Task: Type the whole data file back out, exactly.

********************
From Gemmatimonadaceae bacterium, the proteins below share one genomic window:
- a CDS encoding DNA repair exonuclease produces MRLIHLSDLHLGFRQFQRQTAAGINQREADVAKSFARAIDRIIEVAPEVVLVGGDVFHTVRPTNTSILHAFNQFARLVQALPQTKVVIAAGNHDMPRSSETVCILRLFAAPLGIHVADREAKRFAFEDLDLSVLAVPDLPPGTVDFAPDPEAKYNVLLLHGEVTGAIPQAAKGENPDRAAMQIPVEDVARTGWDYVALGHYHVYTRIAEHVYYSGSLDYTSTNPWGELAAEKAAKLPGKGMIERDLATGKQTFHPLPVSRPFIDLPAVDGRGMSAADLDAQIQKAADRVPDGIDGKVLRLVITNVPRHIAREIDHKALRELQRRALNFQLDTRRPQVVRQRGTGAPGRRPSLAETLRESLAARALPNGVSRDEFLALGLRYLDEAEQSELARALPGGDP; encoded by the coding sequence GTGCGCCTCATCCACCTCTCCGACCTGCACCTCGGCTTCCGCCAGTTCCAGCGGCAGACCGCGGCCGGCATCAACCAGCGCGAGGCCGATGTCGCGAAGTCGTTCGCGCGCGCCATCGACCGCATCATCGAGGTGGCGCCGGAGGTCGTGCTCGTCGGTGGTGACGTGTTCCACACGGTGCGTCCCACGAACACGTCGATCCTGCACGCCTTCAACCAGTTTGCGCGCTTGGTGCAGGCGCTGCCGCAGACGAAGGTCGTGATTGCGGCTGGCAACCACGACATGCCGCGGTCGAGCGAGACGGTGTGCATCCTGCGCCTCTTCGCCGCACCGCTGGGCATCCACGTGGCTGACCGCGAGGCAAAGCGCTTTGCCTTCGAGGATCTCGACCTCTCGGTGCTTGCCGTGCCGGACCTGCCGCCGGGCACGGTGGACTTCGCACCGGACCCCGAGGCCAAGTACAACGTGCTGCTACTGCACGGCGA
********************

From Gemmatimonadaceae bacterium, the proteins below share one genomic window:
- a CDS encoding DNA repair exonuclease produces MRLIHLSDLHLGFRQFQRQTAAGINQREADVAKSFARAIDRIIEVAPEVVLVGGDVFHTVRPTNTSILHAFNQFARLVQALPQTKVVIAAGNHDMPRSSETVCILRLFAAPLGIHVADREAKRFAFEDLDLSVLAVPDLPPGTVDFAPDPEAKYNVLLLHGEVTGAIPQAAKGENPDRAAMQIPVEDVARTGWDYVALGHYHVYTRIAEHVYYSGSLDYTSTNPWGELAAEKAAKLPGKGMIERDLATGKQTFHPLPVSRPFIDLPAVDGRGMSAADLDAQIQKAADRVPDGIDGKVLRLVITNVPRHIAREIDHKALRELQRRALNFQLDTRRPQVVRQRGTGAPGRRPSLAETLRESLAARALPNGVSRDEFLALGLRYLDEAEQSELARALPGGDP; encoded by the coding sequence GTGCGCCTCATCCACCTCTCCGACCTGCACCTCGGCTTCCGCCAGTTCCAGCGGCAGACCGCGGCCGGCATCAACCAGCGCGAGGCCGATGTCGCGAAGTCGTTCGCGCGCGCCATCGACCGCATCATCGAGGTGGCGCCGGAGGTCGTGCTCGTCGGTGGTGACGTGTTCCACACGGTGCGTCCCACGAACACGTCGATCCTGCACGCCTTCAACCAGTTTGCGCGCTTGGTGCAGGCGCTGCCGCAGACGAAGGTCGTGATTGCGGCTGGCAACCACGACATGCCGCGGTCGAGCGAGACGGTGTGCATCCTGCGCCTCTTCGCCGCACCGCTGGGCATCCACGTGGCTGACCGCGAGGCAAAGCGCTTTGCCTTCGAGGATCTCGACCTCTCGGTGCTTGCCGTGCCGGACCTGCCGCCGGGCACGGTGGACTTCGCACCGGACCCCGAGGCCAAGTACAACGTGCTGCTACTGCACGGCGA